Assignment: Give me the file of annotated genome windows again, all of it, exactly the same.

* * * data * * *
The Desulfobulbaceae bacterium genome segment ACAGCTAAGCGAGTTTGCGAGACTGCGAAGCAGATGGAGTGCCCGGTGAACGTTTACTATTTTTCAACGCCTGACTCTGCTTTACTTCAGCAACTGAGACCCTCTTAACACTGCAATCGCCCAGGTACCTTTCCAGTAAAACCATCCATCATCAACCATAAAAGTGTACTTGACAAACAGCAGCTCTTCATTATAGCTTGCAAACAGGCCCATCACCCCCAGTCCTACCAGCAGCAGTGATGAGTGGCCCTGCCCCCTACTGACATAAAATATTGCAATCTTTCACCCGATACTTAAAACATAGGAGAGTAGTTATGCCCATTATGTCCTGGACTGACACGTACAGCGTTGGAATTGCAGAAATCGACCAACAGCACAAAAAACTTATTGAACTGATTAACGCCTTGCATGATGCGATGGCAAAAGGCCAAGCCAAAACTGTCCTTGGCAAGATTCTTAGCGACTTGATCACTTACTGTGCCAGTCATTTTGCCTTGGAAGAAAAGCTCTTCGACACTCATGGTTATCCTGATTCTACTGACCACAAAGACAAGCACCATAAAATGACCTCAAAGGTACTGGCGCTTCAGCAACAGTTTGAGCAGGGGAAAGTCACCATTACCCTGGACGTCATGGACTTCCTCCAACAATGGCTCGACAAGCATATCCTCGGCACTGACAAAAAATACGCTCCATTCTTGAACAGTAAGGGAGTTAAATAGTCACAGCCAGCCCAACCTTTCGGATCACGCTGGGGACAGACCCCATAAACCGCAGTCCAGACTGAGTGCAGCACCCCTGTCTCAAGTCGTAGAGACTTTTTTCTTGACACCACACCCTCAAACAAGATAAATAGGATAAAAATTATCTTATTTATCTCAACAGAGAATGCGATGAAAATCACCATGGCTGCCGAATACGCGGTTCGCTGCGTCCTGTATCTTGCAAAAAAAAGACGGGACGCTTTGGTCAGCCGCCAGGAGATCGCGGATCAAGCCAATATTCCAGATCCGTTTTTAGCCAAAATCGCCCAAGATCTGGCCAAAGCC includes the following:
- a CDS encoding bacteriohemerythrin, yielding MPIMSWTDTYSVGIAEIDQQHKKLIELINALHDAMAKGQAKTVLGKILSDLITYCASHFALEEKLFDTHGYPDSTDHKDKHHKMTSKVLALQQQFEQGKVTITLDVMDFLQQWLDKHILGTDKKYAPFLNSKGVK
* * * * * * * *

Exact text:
The Desulfobulbaceae bacterium genome segment ACAGCTAAGCGAGTTTGCGAGACTGCGAAGCAGATGGAGTGCCCGGTGAACGTTTACTATTTTTCAACGCCTGACTCTGCTTTACTTCAGCAACTGAGACCCTCTTAACACTGCAATCGCCCAGGTACCTTTCCAGTAAAACCATCCATCATCAACCATAAAAGTGTACTTGACAAACAGCAGCTCTTCATTATAGCTTGCAAACAGGCCCATCACCCCCAGTCCTACCAGCAGCAGTGATGAGTGGCCCTGCCCCCTACTGACATAAAATATTGCAATCTTTCACCCGATACTTAAAACATAGGAGAGTAGTTATGCCCATTATGTCCTGGACTGACACGTACAGCGTTGGAATTGCAGAAATCGACCAACAGCACAAAAAACTTATTGAACTGATTAACGCCTTGCATGATGCGATGGCAAAAGGCCAAGCCAAAACTGTCCTTGGCAAGATTCTTAGCGACTTGATCACTTACTGTGCCAGTCATTTTGCCTTGGAAGAAAAGCTCTTCGACACTCATGGTTATCCTGATTCTACTGACCACAAAGACAAGCACCATAAAATGACCTCAAAGGTACTGGCGCTTCAGCAACAGTTTGAGCAGGGGAAAGTCACCATTACCCTGGACGTCATGGACTTCCTCCAACAATGGCTCGACAAGCATATCCTCGGCACTGACAAAAAATACGCTCCATTCTTGAACAGTAAGGGAGTTAAATAGTCACAGCCAGCCCAACCTTTCGGATCACGCTGGGGACAGACCCCATAAACCGCAGTCCAGACTGAGTGCAGCACCCCTGTCTCAAGTCGTAGAGACTTTTTTCTTGACACCACACCCTCAAACAAGATAAATAGGATAAAAATTATCTTATTTATCTCAACAGAGAATGCGATGAAAATCACCATGGCTGCCGAATACGCGGTTCGCTGCGTCCTGTATCTTGCAAAAAAAAGACGGGACGCTTTGGTCAGCCGCCAGGAGATCGCGGATCAAGCCAATATTCCAGATCCGTTTTTAGCCAAAATCGCCCAAGATCTGGCCAAAGCC includes the following:
- a CDS encoding bacteriohemerythrin, yielding MPIMSWTDTYSVGIAEIDQQHKKLIELINALHDAMAKGQAKTVLGKILSDLITYCASHFALEEKLFDTHGYPDSTDHKDKHHKMTSKVLALQQQFEQGKVTITLDVMDFLQQWLDKHILGTDKKYAPFLNSKGVK